Since the Syrian uprising in 2011, the violent suppression of that uprising, and the devastating crisis that followed, more than 470,000[1] Syrians have been killed and over 11m[2] people have been forced to flee their homes. Over 5.6m[3] Syrians have fled to and are hosted by neighbouring countries, which are overwhelmed, with many of their own citizens affected; meanwhile, many of the refugees live in very difficult circumstances. More than 11.7m[4] people inside Syria are in desperate need of assistance, and face the danger of airstrikes, sieges, extreme poverty, kidnap and imprisonment. While aid is being provided, it tends to focus on particular geographical areas and objectives. It often does not include education for the generation that will rebuild the Syria of tomorrow: Syria’s young people, or the civil society organisations that will be needed to ensure a democratic future for the country.

Meanwhile, the situation in Palestine, and particularly in Gaza, continues to go from crisis to crisis.

What we do

The Foundation is deeply concerned about the terrible humanitarian emergency in Syria. Through our partners, we have provided basic humanitarian support inside Syria and in the neighbouring countries of Lebanon, Turkey and Jordan.

Above all, however, we also look to Syria’s future. We are concerned about the fate of thousands of young people who have endured trauma few of us can even imagine and who live in camps, shantytowns and poverty with little hope for their future, and no access to education or work. Through our Youth Empowerment Programme, we will continue to work to give these young people their rightful education and the ability to develop their potential as the cornerstone of a future Syria.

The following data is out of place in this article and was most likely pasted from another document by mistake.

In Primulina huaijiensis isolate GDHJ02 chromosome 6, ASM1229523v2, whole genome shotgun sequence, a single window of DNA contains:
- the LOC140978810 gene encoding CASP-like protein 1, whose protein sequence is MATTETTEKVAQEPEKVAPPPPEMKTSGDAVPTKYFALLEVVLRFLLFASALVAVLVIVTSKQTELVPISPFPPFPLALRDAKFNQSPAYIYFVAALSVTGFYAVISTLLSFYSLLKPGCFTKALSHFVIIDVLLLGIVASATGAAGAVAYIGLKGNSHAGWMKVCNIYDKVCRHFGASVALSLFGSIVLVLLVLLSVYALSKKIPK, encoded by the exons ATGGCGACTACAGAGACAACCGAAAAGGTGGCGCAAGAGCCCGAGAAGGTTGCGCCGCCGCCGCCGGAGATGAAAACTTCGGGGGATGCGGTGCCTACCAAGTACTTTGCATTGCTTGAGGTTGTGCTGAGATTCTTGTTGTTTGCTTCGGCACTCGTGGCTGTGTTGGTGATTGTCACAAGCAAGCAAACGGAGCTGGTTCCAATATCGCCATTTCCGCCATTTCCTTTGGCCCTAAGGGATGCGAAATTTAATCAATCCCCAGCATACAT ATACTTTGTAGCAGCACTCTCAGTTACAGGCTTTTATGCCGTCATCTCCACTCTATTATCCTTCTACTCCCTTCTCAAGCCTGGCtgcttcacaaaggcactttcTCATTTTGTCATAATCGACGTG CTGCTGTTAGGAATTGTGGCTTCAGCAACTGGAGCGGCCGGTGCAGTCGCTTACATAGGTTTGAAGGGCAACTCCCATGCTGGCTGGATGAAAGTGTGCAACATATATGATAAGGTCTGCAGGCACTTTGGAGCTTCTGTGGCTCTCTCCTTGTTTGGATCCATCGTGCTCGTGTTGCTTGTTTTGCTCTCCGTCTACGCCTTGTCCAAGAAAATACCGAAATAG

The Asfari Foundation is also much encouraged by the very impressive Syrian civil society that has emerged since the crisis started: young, creative, courageous and innovative, these organisations work on a range of issues, from emergency services and women’s education to arts and human rights, throughout Syria and in neighbouring countries. These organisations create cohesion and solidarity in a society torn apart and are well placed to assess and address local needs. We will continue to support civil society – both to continue and improve its work, and to strengthen its resilience so it can continue to play its role for Syria and Lebanon.

Most of our work with refugees and people in need due to crisis will therefore be channelled through our Youth Empowerment and Civil Society Programmes. We will make occasional humanitarian relief donations. These are not open to applications.

Further information on the Foundation’s Relief Programme partners can be found in the list to the right of this page.

Photo credit: Sonbola Group for Education & Development

[1] Confronting Fragmentation, Syrian Center for Policy Research, February 2016 (, accessed 24 April 2019).

[2] Includes Syrian refugees and internally displaced persons. UNHCR (, accessed 24 April 2019).

[3] UNHCR, Government of Turkey, 11 April 2019 (, accessed 24 April 2019).

[4] Syrian Arab Republic Humanitarian Needs Overview, UN Office for the Coordination of Humanitarian Affairs (UNOCHR), 2019 (, accessed 24 April 2019).